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Friday, November 14, 2008

RE needs to get bigger

Blogger Jim Fraser summarizes the stats on the use of renewable energy in the US:
in 2007 total solar (including solar thermal) represented less than 1% of the total of all renewable energy [including biomass (53%), hydroelectric (36%), geothermal (5%) and wind (5%)] which in turn represented just 7% of total energy consumption in the U.S.
His article today focuses on thin film solar (particularly First Solar)
Thin film solar is becoming an increasingly important segment of the solar industry. Thin-film solar cells consist of layers of active materials about 10 µm thick compared with 200- to 300-µm layers for crystalline-silicon cells. Some sixty companies have announced to start thin film production by 2010, and EuPD Research estimates that by then, the production output will amount to 3.5 GW. According to the EIA, in 2006 thin film represented a 30% share of the of the 337,268 Wp of photovoltaic cells shipped by the U.S. solar industry, as compared to 12% in 2004.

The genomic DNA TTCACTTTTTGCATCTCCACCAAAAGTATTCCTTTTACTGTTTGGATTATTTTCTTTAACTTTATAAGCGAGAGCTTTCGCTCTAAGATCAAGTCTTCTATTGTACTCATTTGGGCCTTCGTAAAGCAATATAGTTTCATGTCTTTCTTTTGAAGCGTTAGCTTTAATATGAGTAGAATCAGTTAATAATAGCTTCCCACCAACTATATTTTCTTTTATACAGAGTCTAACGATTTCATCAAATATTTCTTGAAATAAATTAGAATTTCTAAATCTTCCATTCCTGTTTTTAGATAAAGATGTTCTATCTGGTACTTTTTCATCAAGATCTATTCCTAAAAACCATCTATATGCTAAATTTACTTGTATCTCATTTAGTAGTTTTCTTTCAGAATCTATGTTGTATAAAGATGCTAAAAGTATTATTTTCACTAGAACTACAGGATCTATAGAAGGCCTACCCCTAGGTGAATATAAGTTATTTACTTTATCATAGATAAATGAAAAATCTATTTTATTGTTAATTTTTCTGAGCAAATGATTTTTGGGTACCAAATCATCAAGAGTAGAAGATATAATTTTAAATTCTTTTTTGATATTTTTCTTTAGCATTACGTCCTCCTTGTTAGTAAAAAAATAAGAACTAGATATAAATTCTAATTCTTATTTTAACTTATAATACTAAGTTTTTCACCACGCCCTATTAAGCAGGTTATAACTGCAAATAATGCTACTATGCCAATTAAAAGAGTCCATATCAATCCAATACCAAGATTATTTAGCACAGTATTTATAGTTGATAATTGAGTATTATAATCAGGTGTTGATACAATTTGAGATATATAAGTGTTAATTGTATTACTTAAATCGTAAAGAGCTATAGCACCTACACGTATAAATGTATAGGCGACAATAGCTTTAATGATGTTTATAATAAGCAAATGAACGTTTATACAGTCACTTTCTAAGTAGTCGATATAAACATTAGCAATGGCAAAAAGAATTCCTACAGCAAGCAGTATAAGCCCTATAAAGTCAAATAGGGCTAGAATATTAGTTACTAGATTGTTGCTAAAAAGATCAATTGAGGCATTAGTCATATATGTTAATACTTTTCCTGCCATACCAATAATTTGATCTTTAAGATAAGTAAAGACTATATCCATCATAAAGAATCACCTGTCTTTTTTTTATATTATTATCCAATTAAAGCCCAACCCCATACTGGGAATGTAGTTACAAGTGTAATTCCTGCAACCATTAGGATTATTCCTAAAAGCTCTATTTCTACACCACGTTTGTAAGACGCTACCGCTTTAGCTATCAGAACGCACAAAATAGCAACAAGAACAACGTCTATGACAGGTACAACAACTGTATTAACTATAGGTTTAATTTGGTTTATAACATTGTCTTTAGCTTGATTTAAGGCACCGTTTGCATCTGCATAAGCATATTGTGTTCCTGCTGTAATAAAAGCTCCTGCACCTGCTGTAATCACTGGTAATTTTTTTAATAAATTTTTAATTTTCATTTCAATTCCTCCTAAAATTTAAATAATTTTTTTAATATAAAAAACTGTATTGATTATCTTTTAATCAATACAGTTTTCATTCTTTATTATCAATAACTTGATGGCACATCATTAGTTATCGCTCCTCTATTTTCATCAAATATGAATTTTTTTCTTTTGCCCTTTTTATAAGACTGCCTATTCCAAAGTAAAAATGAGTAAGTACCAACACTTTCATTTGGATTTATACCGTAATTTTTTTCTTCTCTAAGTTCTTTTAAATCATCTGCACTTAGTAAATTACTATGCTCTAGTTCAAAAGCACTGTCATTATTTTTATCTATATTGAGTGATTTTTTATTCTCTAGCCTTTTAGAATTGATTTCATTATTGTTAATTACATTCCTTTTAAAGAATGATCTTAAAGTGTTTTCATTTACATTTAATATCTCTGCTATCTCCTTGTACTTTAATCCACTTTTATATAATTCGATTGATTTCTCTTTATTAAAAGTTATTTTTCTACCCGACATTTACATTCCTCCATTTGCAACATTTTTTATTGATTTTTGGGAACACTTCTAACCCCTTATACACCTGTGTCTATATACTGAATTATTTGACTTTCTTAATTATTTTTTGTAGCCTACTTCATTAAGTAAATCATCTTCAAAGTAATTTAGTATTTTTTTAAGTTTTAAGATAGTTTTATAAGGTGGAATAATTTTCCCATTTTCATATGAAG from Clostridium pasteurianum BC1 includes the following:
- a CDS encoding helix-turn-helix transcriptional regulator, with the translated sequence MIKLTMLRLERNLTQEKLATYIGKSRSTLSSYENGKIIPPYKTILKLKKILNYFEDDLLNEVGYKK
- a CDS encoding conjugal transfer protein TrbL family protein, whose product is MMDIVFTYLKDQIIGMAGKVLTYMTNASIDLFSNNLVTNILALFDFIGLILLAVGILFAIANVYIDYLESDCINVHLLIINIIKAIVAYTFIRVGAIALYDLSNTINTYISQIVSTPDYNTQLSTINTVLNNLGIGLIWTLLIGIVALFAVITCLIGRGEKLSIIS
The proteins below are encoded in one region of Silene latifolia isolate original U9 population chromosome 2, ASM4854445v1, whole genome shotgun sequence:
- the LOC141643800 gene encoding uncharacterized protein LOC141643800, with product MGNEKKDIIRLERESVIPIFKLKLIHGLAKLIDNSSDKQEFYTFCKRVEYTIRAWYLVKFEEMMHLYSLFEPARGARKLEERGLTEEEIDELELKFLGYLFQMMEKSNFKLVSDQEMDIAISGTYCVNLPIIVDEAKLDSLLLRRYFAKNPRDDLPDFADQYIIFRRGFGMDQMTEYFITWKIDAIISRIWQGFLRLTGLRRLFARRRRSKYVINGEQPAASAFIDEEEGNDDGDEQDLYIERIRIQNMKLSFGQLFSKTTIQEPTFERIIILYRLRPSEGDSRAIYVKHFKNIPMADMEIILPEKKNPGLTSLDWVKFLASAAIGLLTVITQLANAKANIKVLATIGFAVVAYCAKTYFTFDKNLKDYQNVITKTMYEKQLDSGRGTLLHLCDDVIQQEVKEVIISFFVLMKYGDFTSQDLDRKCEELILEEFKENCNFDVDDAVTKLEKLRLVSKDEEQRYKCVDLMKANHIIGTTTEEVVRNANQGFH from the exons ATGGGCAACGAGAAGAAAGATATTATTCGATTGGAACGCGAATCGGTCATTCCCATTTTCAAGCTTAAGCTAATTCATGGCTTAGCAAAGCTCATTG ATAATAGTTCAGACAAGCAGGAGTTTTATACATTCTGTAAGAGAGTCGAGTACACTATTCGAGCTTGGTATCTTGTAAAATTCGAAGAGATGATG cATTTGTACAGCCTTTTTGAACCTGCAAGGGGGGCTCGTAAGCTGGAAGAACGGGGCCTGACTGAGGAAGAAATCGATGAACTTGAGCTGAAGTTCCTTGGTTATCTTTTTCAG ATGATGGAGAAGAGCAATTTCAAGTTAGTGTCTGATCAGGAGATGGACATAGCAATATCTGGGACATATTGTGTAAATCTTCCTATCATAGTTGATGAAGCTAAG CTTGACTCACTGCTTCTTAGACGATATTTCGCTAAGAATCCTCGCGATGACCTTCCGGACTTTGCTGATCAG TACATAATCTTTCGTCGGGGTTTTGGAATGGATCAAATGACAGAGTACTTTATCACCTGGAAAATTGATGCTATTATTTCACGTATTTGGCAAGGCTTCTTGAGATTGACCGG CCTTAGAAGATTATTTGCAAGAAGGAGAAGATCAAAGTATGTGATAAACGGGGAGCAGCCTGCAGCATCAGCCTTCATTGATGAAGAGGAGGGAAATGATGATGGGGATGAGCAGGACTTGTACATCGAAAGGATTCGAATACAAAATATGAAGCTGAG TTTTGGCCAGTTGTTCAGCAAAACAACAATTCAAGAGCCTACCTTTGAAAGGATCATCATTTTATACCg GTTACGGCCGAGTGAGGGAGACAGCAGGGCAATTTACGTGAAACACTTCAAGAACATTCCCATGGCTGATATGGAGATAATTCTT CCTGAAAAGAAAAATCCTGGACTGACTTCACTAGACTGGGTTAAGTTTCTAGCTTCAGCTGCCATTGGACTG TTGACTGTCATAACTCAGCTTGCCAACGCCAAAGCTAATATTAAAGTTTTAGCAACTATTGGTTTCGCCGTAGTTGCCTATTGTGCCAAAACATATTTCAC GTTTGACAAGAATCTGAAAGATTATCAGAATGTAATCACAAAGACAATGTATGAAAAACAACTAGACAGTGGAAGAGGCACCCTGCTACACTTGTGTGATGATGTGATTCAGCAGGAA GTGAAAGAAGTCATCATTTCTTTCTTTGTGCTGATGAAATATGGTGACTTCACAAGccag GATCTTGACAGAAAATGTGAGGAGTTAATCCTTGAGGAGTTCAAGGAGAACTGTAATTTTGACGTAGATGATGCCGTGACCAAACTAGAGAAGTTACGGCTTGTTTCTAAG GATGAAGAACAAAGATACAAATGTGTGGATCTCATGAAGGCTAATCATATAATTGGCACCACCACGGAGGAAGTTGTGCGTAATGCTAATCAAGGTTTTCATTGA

From my research for my PV teaching case, it’s clear that the solar power industry is highly fragmented. What’s not clear is that among the various solutions — e.g. crystalline solar, thin film solar, concentrated PV, or solar thermal — which of these will take the lead in terms of installed capacity and electricity output.

My hunch is that even once solar power rises to 10% of RE — say 1% of overall US energy consumption — it will still be a highly fragmented industry. Perhaps when the solar LCOE reaches parity, one technology will have a dramatic cost advantage and will take off.

Another scenario would be that even once grid parity becomes economically possible, we will still be facing production capital (and thus manufacturing capacity) shortages for a decade, keeping prices high and adoption relatively low. The market should auto-correct — with high demand bringing high investment — but if investors are cautious (or the IPO market remains closed) it would continue to be a seller’s market for PV equipment.

Perhaps also the recent drop in oil prices will stretch out demand for PV capacity, allowing a more gentle and realistic ramp-up. Such a stretch-out would not be a good thing for cleantech VCs. A lot obviously depends on how quickly the economy recovers.

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